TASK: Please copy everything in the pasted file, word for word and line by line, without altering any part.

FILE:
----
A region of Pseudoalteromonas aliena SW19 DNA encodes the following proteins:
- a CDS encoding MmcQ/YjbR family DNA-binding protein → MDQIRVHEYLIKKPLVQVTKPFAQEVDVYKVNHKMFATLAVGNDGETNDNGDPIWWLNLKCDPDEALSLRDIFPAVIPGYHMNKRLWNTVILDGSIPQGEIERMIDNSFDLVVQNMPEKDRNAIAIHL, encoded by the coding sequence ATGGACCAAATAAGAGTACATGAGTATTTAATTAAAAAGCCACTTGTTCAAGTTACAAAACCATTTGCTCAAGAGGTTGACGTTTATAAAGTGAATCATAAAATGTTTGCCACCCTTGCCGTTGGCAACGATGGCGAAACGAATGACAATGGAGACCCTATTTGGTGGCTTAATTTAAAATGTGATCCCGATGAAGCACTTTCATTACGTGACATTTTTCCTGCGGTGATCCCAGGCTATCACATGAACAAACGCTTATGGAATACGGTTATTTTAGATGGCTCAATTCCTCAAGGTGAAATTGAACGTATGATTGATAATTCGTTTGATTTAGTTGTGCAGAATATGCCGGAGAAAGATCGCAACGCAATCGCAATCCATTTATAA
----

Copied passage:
A region of Pseudoalteromonas aliena SW19 DNA encodes the following proteins:
- a CDS encoding MmcQ/YjbR family DNA-binding protein → MDQIRVHEYLIKKPLVQVTKPFAQEVDVYKVNHKMFATLAVGNDGETNDNGDPIWWLNLKCDPDEALSLRDIFPAVIPGYHMNKRLWNTVILDGSIPQGEIERMIDNSFDLVVQNMPEKDRNAIAIHL, encoded by the coding sequence ATGGACCAAATAAGAGTACATGAGTATTTAATTAAAAAGCCACTTGTTCAAGTTACAAAACCATTTGCTCAAGAGGTTGACGTTTATAAAGTGAATCATAAAATGTTTGCCACCCTTGCCGTTGGCAACGATGGCGAAACGAATGACAATGGAGACCCTATTTGGTGGCTTAATTTAAAATGTGATCCCGATGAAGCACTTTCATTACGTGACATTTTTCCTGCGGTGATCCCAGGCTATCACATGAACAAACGCTTATGGAATACGGTTATTTTAGATGGCTCAATTCCTCAAGGTGAAATTGAACGTATGATTGATAATTCGTTTGATTTAGTTGTGCAGAATATGCCGGAGAAAGATCGCAACGCAATCGCAATCCATTTATAA